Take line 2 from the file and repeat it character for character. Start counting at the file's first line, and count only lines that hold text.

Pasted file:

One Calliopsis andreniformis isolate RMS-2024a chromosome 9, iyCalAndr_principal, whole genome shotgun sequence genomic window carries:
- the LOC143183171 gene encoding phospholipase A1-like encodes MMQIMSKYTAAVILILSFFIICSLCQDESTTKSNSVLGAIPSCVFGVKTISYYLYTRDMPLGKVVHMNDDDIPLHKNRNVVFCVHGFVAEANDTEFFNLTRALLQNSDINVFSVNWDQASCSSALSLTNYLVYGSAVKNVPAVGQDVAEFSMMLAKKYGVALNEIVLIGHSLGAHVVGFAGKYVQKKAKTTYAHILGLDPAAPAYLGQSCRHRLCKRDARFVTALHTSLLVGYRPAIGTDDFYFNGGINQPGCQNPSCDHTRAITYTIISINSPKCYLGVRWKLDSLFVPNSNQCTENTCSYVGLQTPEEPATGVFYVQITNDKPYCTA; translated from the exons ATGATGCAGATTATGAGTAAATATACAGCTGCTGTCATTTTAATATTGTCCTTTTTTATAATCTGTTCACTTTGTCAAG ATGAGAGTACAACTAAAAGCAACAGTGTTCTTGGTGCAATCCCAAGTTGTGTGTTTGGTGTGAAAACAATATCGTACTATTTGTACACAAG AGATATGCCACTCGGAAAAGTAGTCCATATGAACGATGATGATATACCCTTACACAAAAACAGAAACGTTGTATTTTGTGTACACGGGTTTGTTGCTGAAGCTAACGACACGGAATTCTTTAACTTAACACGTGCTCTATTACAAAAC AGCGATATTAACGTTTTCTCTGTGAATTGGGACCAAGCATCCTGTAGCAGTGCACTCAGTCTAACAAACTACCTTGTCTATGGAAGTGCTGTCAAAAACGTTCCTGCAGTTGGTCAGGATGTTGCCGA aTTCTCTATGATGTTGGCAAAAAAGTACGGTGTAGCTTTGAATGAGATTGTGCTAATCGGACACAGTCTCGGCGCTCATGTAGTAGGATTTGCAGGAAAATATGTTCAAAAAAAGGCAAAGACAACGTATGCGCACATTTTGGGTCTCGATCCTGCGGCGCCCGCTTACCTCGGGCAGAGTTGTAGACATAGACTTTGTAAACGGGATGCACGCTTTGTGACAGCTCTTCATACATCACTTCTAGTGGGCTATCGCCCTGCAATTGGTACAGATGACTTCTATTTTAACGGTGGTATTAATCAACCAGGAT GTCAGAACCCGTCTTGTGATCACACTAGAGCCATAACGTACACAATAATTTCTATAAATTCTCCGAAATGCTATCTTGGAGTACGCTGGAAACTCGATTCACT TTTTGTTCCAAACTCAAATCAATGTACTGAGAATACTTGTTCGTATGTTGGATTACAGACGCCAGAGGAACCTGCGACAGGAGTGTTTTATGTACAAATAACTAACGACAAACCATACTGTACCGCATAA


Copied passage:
- the LOC143183171 gene encoding phospholipase A1-like encodes MMQIMSKYTAAVILILSFFIICSLCQDESTTKSNSVLGAIPSCVFGVKTISYYLYTRDMPLGKVVHMNDDDIPLHKNRNVVFCVHGFVAEANDTEFFNLTRALLQNSDINVFSVNWDQASCSSALSLTNYLVYGSAVKNVPAVGQDVAEFSMMLAKKYGVALNEIVLIGHSLGAHVVGFAGKYVQKKAKTTYAHILGLDPAAPAYLGQSCRHRLCKRDARFVTALHTSLLVGYRPAIGTDDFYFNGGINQPGCQNPSCDHTRAITYTIISINSPKCYLGVRWKLDSLFVPNSNQCTENTCSYVGLQTPEEPATGVFYVQITNDKPYCTA; translated from the exons ATGATGCAGATTATGAGTAAATATACAGCTGCTGTCATTTTAATATTGTCCTTTTTTATAATCTGTTCACTTTGTCAAG ATGAGAGTACAACTAAAAGCAACAGTGTTCTTGGTGCAATCCCAAGTTGTGTGTTTGGTGTGAAAACAATATCGTACTATTTGTACACAAG AGATATGCCACTCGGAAAAGTAGTCCATATGAACGATGATGATATACCCTTACACAAAAACAGAAACGTTGTATTTTGTGTACACGGGTTTGTTGCTGAAGCTAACGACACGGAATTCTTTAACTTAACACGTGCTCTATTACAAAAC AGCGATATTAACGTTTTCTCTGTGAATTGGGACCAAGCATCCTGTAGCAGTGCACTCAGTCTAACAAACTACCTTGTCTATGGAAGTGCTGTCAAAAACGTTCCTGCAGTTGGTCAGGATGTTGCCGA aTTCTCTATGATGTTGGCAAAAAAGTACGGTGTAGCTTTGAATGAGATTGTGCTAATCGGACACAGTCTCGGCGCTCATGTAGTAGGATTTGCAGGAAAATATGTTCAAAAAAAGGCAAAGACAACGTATGCGCACATTTTGGGTCTCGATCCTGCGGCGCCCGCTTACCTCGGGCAGAGTTGTAGACATAGACTTTGTAAACGGGATGCACGCTTTGTGACAGCTCTTCATACATCACTTCTAGTGGGCTATCGCCCTGCAATTGGTACAGATGACTTCTATTTTAACGGTGGTATTAATCAACCAGGAT GTCAGAACCCGTCTTGTGATCACACTAGAGCCATAACGTACACAATAATTTCTATAAATTCTCCGAAATGCTATCTTGGAGTACGCTGGAAACTCGATTCACT TTTTGTTCCAAACTCAAATCAATGTACTGAGAATACTTGTTCGTATGTTGGATTACAGACGCCAGAGGAACCTGCGACAGGAGTGTTTTATGTACAAATAACTAACGACAAACCATACTGTACCGCATAA